The JASDF members are matched with a sponsor in a military career field similar to their own. Participants from both sides are in the enlisted ranks. The senior enlisted leaders for each group at Yokota choose a sponsor for the JASDF member. Usually that involves a combination of assigning and taking volunteers, organizers said. Sponsors are asked “to keep your eye on them and spend as much time with them” as possible, said Senior Master Sgt. Michael Atkinson, 5th Air Force bilateral exchange coordinator.

The JASDF group at Yokota this week included only the second woman JASDF selected in the program’s seven-year history, Atkinson said.

Staff Sgt. Hiromi Ikumi is one of about 50 women assigned to Nutabaru Air Base in Kyushu, she said, adding that she was very surprised to be chosen. She attributed it to high scores on her English tests during the selection process — though she insisted her English is not very good.

Her Yokota counterparts in base operations begged to differ, noting Ikumi helped register and coordinate pilots’ flight plans with air traffic control.

“We’re all impressed, that’s for sure,” said Ikumi’s sponsor, Tech. Sgt. Shane Whitford, chief of airfield management operations for the 374th Operations Support Squadron.

Ikumi said she was impressed by how busy Yokota’s flight line is and the base’s size.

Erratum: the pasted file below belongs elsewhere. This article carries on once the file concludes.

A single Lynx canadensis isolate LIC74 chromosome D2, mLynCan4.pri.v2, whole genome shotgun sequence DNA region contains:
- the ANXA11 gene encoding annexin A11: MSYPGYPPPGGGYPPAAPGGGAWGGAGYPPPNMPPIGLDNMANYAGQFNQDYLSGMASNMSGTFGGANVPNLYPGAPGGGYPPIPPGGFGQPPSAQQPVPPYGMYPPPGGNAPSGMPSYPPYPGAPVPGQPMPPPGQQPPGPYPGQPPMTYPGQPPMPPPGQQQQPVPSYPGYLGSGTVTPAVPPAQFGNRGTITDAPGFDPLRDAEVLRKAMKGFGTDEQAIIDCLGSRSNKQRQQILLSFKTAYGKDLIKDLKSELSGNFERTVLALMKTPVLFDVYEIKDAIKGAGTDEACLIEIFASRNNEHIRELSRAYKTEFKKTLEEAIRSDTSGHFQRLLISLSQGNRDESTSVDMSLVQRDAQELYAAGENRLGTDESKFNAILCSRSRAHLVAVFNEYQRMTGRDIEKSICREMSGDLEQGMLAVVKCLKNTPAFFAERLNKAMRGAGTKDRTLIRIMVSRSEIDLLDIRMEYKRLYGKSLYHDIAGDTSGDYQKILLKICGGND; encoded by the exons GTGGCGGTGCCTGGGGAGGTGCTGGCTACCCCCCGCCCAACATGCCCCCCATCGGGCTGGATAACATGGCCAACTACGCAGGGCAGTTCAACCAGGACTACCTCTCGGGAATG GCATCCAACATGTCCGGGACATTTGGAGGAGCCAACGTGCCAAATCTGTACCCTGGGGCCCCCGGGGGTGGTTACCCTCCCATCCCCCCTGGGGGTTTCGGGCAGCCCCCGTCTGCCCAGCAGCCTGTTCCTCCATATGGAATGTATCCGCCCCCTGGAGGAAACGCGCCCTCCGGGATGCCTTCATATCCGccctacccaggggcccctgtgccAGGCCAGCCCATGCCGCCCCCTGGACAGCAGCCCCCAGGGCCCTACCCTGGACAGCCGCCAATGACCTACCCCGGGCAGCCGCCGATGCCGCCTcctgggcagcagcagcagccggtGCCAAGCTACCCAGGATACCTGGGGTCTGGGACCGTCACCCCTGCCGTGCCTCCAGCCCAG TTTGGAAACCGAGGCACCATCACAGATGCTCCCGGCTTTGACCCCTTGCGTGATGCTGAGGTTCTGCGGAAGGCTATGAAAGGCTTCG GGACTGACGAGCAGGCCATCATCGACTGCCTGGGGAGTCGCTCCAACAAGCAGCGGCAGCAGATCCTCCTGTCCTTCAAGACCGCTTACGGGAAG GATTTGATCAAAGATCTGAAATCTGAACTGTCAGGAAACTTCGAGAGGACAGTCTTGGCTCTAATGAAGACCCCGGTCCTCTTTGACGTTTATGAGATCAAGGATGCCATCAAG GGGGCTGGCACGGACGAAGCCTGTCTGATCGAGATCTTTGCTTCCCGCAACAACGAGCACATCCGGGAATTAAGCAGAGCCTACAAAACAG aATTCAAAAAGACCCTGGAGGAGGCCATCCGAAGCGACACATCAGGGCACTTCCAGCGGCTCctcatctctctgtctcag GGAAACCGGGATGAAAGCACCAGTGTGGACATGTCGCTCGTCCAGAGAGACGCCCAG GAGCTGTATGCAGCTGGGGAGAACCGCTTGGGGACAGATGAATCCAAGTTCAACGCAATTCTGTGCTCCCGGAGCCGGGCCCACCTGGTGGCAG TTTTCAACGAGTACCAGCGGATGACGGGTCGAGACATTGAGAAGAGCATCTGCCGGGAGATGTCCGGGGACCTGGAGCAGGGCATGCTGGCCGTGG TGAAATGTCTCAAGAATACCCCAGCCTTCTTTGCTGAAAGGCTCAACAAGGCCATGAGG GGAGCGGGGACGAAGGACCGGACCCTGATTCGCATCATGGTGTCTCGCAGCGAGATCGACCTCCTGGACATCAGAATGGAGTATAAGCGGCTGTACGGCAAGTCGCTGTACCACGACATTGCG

“Yokota is very big,” she said.

But her more memorable experiences were off-duty. At Whitford’s home, Ikumi learned how to make Thai green curry and sampled American-style barbecued ribs. She played her very first round of golf at Yokota’s Par 3, watched Monday Night Football at the enlisted club and attended a pig roast at another sponsor’s house.

Ikumi also joined Whitford for 5 a.m. four-mile runs, explaining that her American lunches were much bigger than her typical Japanese obento — a small lunch box that usually includes rice, fish and vegetables.

The American hosts said they also learned much from Ikumi. A kimono-wearing master, Ikumi gave Whitford’s wife a kimono and taught her how to wear the traditional Japanese gown.

“It was definitely a gift for me and my family to share this,” Whitford said. “I hope we get a chance to do it again.”

Another JASDF exchange member, Staff Sgt. Yukio Shibata, learned about C-130 maintenance and parts such as the aircraft’s high-frequency radio and radar system. Master Sgt. Dale Mullins, flight chief for the 374th Maintenance Squadron’s maintenance flight, sponsored Shibata, who works on Japanese fighters at Misawa Air Base.

Though the two air forces are alike in many ways, one difference stood out, Shibata said: During temporary duty, “I have to pay [for] food and drink” but for American airmen, “I heard the U.S. Air Force pays.”

author picture
Jennifer reports on the U.S. military from Kaiserslautern, Germany, where she writes about the Air Force, Army and DODEA schools. She’s had previous assignments for Stars and Stripes in Japan, reporting from Yokota and Misawa air bases. Before Stripes, she worked for daily newspapers in Wyoming and Colorado. She’s a graduate of the College of William and Mary in Virginia.